How Corporate Consolidation is Killing Ski Towns
This is a town… legally, at least. So is this, and this, and this—each displays the characteristics of an idyllic small-town community, but largely in the same way Main Street Disney displays the characteristics of an idyllic small-town community. These were towns, they were vibrant communities filled with average Americans living their mountain dreams, but they’ve been gutted—they’ve had their cores ripped out by economic forces from afar, leaving only a shell propped up by the resilient few willing to fight to keep the dream alive. North American ski towns are peppered across remote corners of the continent’s least populous regions, yet for four months in the winter and three in the summer, they become bustling destinations with jets, both public and private, shuttling in thousands of visitors from California, Texas, Florida, and beyond daily, each on a brief reprieve from urban life to soak in the crisp, light mountain air.
For the five other months of the year though, these verge on ghost towns. In Breckenridge, for example, just 20% of housing units are occupied by full-time residents meaning, in those five-months of offseason, neighbors aren’t next-door—they’re on the next block. With the infrastructure to support more than five-times the population, streets simply sit empty.
On the other side of the Sawatch Range, in Crested Butte, only fourteen of forty-three restaurants kept open through the last spring offseason and even of those, many kept drastically reduced hours and limited menus for the limited local covers. And across the Elk Mountain Range, in Aspen, even the airport closes for its theoretically irregular but in practice annual two-week runway maintenance procedure. One could assume that this soullessness is the inevitable by-product of life in a remote, tourism-based economy, but history hardly supports this view.
While today it appears that there’s some sort of fundamental incompatibility between ski resorts and ski towns, the very fact that they’re called ski towns demonstrates that there was once a time when it was all possible. There was a time when a remote mountain town could just have a ski area—in their early days, the resorts were not what gutted the communities, but rather what kept them alive. Before the rugged rural reaches of North America blessed with consistent snowfall and north facing slopes were ski towns, they were boomtowns gone bust: Aspen, Telluride, Crested Butte, Breckenridge, Park City—all mining towns whose best days were behind them. Or, they were rugged resource towns run on logging like Truckee and Revelstoke. Or, like Vail and Snowmass Village, they weren’t towns at all, just ranch land and old mining claims.
But one by one, they all blossomed into ski towns. And whether it was Austrian expats helping lay rope tows in the ‘30s and ‘40s, 10th Mountain Division veterans drawing up the plans in the ‘50s and ‘60s, or developers and local boosters dreaming up lift lines and base villages in the decades since, skiing offered a lifeline to communities on the verge of collapse. From the start, the ski business was pretty simple. Offer lift services; groomed, managed terrain; and on-mountain restaurants, like a theme park would, and charge a daily fee for the services, like a theme park would. Employ the established locals to build new hotels and housing to keep up with increasing traffic.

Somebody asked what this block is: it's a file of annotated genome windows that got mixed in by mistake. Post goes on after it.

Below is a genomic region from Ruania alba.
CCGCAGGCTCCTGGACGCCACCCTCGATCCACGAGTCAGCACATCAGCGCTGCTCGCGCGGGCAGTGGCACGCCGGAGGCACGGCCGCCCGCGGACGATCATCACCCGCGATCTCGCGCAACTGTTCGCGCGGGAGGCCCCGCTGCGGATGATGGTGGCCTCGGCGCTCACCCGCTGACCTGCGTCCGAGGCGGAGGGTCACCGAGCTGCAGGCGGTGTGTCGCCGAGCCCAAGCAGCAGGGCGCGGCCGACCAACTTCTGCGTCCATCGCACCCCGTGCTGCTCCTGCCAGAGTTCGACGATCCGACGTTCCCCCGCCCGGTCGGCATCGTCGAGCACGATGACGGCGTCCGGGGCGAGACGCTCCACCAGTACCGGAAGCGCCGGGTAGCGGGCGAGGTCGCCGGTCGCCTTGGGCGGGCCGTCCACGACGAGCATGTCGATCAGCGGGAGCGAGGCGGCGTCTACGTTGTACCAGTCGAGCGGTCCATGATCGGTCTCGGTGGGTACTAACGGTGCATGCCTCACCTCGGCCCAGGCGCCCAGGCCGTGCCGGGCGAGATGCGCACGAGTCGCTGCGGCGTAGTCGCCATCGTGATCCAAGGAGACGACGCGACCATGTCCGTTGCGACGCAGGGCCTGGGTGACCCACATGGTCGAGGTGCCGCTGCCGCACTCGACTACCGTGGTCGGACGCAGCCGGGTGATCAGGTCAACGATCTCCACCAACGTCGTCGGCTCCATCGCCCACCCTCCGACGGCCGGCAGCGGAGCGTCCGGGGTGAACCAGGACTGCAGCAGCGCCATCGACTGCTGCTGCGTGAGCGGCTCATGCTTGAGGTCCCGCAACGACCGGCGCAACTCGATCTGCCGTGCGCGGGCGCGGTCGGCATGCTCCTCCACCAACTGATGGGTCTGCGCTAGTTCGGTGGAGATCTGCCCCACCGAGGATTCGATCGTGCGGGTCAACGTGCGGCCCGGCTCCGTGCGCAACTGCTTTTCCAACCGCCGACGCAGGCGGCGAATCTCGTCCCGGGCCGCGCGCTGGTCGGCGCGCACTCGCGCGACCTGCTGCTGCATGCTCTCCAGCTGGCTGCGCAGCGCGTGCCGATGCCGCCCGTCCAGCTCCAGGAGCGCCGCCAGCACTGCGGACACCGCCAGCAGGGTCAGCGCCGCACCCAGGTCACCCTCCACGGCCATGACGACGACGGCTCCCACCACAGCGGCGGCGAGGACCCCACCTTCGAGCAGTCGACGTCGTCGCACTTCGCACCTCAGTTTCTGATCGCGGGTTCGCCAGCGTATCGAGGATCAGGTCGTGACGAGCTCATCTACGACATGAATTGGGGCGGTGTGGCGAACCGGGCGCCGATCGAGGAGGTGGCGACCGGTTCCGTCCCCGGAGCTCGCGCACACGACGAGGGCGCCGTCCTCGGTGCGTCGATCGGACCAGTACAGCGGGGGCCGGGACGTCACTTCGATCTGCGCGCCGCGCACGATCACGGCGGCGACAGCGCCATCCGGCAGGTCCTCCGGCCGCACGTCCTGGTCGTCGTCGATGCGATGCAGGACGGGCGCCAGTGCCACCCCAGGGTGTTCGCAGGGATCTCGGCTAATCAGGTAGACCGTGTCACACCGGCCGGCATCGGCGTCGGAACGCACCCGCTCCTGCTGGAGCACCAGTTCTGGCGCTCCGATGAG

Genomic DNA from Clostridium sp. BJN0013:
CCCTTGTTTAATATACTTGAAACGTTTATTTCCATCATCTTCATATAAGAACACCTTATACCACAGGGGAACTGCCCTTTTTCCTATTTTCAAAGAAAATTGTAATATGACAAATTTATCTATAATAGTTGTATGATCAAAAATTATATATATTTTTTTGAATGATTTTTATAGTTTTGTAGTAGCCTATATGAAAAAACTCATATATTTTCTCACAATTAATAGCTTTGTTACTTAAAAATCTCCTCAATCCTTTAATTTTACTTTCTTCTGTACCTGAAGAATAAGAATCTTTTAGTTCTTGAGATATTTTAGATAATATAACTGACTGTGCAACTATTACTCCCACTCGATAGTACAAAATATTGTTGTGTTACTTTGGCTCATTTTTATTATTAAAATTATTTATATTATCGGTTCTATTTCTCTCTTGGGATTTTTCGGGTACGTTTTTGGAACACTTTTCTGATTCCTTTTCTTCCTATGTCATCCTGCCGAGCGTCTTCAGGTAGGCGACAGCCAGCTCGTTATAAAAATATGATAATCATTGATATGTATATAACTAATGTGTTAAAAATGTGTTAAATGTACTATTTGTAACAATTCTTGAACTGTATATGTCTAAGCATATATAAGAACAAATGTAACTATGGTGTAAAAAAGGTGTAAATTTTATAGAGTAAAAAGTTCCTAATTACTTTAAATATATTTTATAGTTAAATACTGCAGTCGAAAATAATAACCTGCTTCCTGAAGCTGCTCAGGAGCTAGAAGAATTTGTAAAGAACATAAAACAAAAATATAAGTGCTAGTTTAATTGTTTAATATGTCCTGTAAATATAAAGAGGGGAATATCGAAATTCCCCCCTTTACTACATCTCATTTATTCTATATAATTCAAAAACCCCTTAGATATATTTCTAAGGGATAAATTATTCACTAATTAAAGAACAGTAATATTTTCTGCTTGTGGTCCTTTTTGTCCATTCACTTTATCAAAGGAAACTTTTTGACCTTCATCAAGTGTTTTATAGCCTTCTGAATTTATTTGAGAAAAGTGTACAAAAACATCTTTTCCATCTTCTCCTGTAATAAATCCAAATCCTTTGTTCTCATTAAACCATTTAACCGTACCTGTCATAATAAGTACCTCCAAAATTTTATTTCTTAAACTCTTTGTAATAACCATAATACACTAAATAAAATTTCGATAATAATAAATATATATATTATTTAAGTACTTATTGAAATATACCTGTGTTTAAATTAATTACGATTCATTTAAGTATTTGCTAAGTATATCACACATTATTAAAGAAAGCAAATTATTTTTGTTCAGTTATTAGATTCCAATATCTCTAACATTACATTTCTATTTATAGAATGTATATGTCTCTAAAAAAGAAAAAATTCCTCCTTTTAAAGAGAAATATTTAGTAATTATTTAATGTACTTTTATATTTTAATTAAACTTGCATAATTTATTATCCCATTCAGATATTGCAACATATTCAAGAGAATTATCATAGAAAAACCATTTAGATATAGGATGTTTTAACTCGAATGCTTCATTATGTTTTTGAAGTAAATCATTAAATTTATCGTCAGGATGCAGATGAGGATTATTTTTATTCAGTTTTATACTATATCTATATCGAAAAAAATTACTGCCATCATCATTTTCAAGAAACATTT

Employ eager new arrivals hoping to become locals in the ski school and ticket offices. Offer a season pass for locals and serious skiers to keep some cash on hand in fall and early winter. Pray for snow to draw in the day pass crowds, then reinvest those earnings in the summer into fancier lodges and amenities to get the higher dollar customers who didn’t drive up from the nearest town, but flew in from the nearest city. The model wasn’t unique: when the chance is presented, all industries look to corner the highest yield customers. It wasn’t complicated either: hope mother nature provided the goods and build out all the infrastructure—from housing and hotels, to tram lines and terrain parks—to maximize earnings when she did.
And it certainly wasn’t flexible: the more terrain the resort added, or the more snow-making it required, the more it charged for a day pass. Competing for the attention from the world’s wealthiest, ski resorts added and built and added and built. The race to the top reinvigorated ski towns, then, as land and housing ran low and popularity reached its zenith, it began to squeeze them.
Regardless of the strain between ski company and ski town, this business model worked through the 2000s, until, suddenly it didn’t. The issue wasn’t existential yet, but the trends and forecasts indicated that it could soon become so. Skier numbers reached their high point in the late aughts and early 2010s… then they plateaued. 2007 through 2010 were good years, some of the best in fact, in terms of total ski days, but then the numbers fell.
A similar pattern emerged in the number of individual skiers participating in the sport: from 2008 to 2016, the number of unique skiers in the US, or individuals that participated in the sport that year topped out at 10 million, and then began to drop. Warm, dry weather was partly to blame. But weather alone wasn’t a worthy excuse—low snow and shorter winters were, afterall, going to be a factor going forward anyway. Rather, the sport was just too expensive. Day passes were reaching 200 dollars, season passes well over a thousand. Making things worse, the people who had grown up on resort skiing were aging—the industry’s race to the top made the sport entirely too expensive and too old.